Is the Move in Your Child’s Best Interests?

The Texas Supreme Court has set forth a variety of factors that courts must consider when deciding whether relocation is in the child’s best interests. Those factors include:

  1.  the reasons for and against the move, including the parents’ good-faith motives in requesting or opposing it
  2. your child’s health, education, and leisure opportunities
  3. the degree of economic, emotional, and educational enhancement for the custodial parent and child
  4. the effect on extended family relationships
  5. accommodation of the child’s special needs or talents
  6. the effect on visitation and communication with the non-custodial parent to maintain a full and continuous relationship with the child
  7. the possibility of a visitation schedule allowing the continuation of a meaningful relationship between the non-custodial parent and child; and
  8. the non-custodial parent’s ability to relocate.
    In the Int. of J.B.R., No. 04-21-00253-CV, 2022 Tex. App. LEXIS 7228, at *1 (Tex. App. Sep. 28, 2022)

So What Can I Do?

You can ask the court for a temporary restraining order to prevent your ex from leaving Texas with your child. You can also submit a motion to modify the custody order to restrict your child’s residence.

Let’s look at an example of this.

Harris County Case: Mother Gets Primary Custody

When Gary and Laura Guion divorced in 2016, a Dallas County jury appointed Laura sole managing conservator of their then 4-year-old child. Gary was named possessory conservator. 

The divorce decree granted Laura the exclusive right to determine the child’s primary residence without any geographic restrictions.

Court Dismisses Father’s Modification Request

A year later, Gary filed a motion to modify the parent-child relationship. He asked the court to restrict his child’s primary residence to Harris, Dallas, and Travis counties, as well as any contiguous counties.

At the time, Gary was living in Austin. Laura had recently moved to Houston from Boulder, Colorado, where she had been living with the child.

Laura filed a motion to dismiss Gary’s request, arguing that the court did not have the authority to place geographic restrictions on a sole managing conservator post-divorce. A Harris County trial court agreed and ordered Gary to pay Laura $5,000 for attorneys’ fees.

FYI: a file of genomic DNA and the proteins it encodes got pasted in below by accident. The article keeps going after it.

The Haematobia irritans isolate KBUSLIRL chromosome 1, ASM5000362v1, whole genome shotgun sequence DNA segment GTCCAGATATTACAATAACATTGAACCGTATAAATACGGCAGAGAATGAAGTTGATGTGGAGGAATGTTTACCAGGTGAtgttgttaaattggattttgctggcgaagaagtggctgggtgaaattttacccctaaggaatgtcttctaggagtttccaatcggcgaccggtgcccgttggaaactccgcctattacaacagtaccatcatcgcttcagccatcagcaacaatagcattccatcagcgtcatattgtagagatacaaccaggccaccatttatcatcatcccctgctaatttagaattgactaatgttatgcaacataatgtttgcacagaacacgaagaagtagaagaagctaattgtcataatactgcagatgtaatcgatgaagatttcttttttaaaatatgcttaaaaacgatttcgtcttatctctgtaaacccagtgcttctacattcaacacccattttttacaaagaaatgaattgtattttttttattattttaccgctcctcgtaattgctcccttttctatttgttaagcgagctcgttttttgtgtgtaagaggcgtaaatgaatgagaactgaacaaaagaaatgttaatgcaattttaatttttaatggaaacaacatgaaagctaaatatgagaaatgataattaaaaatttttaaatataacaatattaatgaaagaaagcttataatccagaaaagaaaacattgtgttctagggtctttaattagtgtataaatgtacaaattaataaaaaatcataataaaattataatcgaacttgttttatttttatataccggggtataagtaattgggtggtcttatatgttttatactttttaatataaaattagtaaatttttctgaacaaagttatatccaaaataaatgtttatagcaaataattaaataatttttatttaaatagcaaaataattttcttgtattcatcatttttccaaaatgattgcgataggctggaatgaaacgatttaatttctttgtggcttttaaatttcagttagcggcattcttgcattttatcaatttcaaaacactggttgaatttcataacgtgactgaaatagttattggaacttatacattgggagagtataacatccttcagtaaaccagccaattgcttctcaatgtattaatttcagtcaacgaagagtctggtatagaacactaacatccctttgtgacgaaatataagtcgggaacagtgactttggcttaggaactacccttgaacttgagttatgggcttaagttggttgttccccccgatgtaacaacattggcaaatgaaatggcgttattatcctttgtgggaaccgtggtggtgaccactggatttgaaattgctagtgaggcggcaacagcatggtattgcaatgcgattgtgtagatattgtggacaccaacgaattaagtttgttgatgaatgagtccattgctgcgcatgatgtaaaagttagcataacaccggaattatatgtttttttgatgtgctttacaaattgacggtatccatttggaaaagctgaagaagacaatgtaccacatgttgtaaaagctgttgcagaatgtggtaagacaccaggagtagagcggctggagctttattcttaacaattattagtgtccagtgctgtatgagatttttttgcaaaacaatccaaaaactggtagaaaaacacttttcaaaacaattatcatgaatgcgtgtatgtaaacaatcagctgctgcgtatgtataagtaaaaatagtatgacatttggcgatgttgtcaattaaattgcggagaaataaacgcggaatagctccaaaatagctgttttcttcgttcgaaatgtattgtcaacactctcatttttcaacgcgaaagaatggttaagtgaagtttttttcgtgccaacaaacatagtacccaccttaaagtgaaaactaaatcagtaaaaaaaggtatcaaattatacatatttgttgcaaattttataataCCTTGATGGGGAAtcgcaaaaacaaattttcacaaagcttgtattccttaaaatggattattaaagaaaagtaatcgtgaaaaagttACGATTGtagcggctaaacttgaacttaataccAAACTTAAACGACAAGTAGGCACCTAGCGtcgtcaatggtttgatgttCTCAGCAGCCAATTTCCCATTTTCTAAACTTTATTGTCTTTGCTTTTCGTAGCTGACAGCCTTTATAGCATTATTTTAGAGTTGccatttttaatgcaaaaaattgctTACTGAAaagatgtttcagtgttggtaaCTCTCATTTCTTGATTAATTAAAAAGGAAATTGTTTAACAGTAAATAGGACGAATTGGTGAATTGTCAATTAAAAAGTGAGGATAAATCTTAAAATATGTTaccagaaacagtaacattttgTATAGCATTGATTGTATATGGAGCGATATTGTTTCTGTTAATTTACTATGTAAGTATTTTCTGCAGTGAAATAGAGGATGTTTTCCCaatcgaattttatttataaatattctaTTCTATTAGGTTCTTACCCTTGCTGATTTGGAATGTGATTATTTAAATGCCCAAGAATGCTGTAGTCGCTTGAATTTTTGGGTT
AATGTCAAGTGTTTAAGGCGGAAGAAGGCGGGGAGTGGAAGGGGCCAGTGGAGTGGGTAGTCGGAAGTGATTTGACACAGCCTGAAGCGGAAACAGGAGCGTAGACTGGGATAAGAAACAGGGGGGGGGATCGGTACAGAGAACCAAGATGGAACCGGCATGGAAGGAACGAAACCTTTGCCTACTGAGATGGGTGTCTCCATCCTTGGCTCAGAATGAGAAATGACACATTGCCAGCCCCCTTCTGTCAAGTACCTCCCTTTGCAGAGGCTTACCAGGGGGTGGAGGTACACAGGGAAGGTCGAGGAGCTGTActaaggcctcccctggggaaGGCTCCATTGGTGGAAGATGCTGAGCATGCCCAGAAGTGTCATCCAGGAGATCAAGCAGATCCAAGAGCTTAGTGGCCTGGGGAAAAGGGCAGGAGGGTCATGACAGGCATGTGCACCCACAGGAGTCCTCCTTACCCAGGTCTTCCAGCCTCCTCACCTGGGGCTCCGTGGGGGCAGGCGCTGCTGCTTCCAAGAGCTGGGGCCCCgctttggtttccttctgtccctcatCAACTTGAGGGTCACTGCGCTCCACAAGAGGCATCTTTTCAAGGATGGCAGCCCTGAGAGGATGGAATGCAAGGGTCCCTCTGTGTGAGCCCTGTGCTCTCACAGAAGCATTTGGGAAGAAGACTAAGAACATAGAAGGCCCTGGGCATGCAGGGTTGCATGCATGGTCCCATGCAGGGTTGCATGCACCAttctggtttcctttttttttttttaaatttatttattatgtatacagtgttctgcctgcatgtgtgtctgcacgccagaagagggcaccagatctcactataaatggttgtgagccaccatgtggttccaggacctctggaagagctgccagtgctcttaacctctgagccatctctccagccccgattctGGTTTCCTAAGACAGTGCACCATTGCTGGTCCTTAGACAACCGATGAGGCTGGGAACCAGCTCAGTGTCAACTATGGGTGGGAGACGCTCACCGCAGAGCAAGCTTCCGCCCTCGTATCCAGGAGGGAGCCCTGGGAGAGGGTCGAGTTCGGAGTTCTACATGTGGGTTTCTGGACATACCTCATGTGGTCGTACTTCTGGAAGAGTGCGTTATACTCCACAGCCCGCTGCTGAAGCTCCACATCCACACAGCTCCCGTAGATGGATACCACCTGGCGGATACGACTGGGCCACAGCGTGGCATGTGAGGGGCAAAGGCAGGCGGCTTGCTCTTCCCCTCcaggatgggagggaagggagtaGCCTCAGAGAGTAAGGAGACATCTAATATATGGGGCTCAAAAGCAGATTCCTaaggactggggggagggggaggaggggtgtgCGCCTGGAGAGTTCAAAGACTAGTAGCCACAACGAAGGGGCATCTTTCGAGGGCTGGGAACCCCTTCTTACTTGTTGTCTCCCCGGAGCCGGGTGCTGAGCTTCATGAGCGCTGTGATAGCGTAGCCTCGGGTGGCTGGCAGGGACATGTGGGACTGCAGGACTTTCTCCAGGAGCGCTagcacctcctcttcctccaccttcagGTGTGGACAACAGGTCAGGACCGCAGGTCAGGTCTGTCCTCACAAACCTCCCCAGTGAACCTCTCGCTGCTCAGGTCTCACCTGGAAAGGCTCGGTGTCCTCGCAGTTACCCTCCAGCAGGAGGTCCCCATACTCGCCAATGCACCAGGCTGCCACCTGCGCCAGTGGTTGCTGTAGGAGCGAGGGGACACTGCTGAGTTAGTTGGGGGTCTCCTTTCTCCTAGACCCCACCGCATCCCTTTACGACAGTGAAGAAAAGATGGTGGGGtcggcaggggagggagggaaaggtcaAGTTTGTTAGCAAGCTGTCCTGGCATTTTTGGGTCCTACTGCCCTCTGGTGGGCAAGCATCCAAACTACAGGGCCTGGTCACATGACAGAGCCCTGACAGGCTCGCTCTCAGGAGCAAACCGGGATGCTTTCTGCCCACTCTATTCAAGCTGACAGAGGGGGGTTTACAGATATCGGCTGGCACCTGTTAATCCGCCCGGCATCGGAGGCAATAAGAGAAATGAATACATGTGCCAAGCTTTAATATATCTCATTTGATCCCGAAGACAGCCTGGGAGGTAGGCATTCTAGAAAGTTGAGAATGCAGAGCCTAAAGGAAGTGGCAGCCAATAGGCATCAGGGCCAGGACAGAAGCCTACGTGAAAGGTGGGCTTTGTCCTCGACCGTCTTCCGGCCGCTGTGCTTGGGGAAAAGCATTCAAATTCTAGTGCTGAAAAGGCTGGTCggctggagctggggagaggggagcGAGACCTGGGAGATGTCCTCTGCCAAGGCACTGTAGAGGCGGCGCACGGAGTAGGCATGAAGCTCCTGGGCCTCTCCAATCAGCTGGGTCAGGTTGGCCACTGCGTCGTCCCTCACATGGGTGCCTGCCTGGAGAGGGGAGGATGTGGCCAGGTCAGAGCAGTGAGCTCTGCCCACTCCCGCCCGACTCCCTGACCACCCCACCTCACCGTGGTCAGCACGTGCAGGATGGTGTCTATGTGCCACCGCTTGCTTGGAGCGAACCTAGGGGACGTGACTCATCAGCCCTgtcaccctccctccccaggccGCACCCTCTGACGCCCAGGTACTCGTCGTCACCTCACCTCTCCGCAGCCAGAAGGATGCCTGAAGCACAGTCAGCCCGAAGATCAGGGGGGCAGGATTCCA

Father Appeals

The First Court of Appeals determined that none of the “exclusive rights” legally granted to sole managing conservators were absolute. In fact, the court does have the authority to limit the custodial parent’s rights if it is in the child’s best interests:

“Permitting a trial court to impose a geographic restriction on the designation of a child’s primary residence is consistent with Texas public policy to assure that children will have frequent and continuing contact with parents who have shown the ability to act in their best interest and to encourage divorced or separated parents to share in the rights and duties of raising their children.” Guion v. Guion, 597 S.W.3d 899, 908 (Tex. App. 2020)

The appeals court reversed the trial court’s decision and remanded it back to the lower court.

What if There is No Custody Order?

If you and your ex do not have a formal custody agreement in place, there is nothing preventing her from moving out of Texas and taking the kids.

Time is of the essence in this situation, as Texas will only have jurisdiction over custody when the child has lived in the state within the past six months.

You Have Rights as a Dad. Let Us Help Protect Them. 

It’s crucial that a father has the opportunity to continue providing love and support to his children after a divorce. This becomes almost impossible if your kids are in another state. The Texas family law attorneys at Robinson & Henry will fight tirelessly to keep you and your children together. Call 214-884-3775 today to begin your case assessment.